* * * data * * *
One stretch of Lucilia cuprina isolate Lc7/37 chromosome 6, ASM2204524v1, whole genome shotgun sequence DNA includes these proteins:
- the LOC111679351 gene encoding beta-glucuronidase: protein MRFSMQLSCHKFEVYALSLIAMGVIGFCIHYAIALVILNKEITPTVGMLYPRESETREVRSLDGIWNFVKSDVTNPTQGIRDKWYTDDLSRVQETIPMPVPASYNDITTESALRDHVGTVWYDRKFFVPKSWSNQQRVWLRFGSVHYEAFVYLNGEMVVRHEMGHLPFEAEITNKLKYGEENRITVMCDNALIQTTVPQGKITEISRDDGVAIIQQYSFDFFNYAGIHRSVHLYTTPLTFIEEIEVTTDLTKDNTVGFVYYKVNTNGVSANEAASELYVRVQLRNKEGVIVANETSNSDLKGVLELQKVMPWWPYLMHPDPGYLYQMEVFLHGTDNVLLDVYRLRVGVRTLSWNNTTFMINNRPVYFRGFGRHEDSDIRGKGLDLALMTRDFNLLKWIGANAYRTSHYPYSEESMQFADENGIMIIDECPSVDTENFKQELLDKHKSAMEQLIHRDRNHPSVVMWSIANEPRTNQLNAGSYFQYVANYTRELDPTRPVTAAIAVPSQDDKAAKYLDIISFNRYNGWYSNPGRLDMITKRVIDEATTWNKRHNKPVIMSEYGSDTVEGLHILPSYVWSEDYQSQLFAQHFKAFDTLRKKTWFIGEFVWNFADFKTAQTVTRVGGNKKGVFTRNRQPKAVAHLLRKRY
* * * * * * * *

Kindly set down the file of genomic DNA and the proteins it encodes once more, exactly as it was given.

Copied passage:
One stretch of Lucilia cuprina isolate Lc7/37 chromosome 6, ASM2204524v1, whole genome shotgun sequence DNA includes these proteins:
- the LOC111679351 gene encoding beta-glucuronidase: protein MRFSMQLSCHKFEVYALSLIAMGVIGFCIHYAIALVILNKEITPTVGMLYPRESETREVRSLDGIWNFVKSDVTNPTQGIRDKWYTDDLSRVQETIPMPVPASYNDITTESALRDHVGTVWYDRKFFVPKSWSNQQRVWLRFGSVHYEAFVYLNGEMVVRHEMGHLPFEAEITNKLKYGEENRITVMCDNALIQTTVPQGKITEISRDDGVAIIQQYSFDFFNYAGIHRSVHLYTTPLTFIEEIEVTTDLTKDNTVGFVYYKVNTNGVSANEAASELYVRVQLRNKEGVIVANETSNSDLKGVLELQKVMPWWPYLMHPDPGYLYQMEVFLHGTDNVLLDVYRLRVGVRTLSWNNTTFMINNRPVYFRGFGRHEDSDIRGKGLDLALMTRDFNLLKWIGANAYRTSHYPYSEESMQFADENGIMIIDECPSVDTENFKQELLDKHKSAMEQLIHRDRNHPSVVMWSIANEPRTNQLNAGSYFQYVANYTRELDPTRPVTAAIAVPSQDDKAAKYLDIISFNRYNGWYSNPGRLDMITKRVIDEATTWNKRHNKPVIMSEYGSDTVEGLHILPSYVWSEDYQSQLFAQHFKAFDTLRKKTWFIGEFVWNFADFKTAQTVTRVGGNKKGVFTRNRQPKAVAHLLRKRY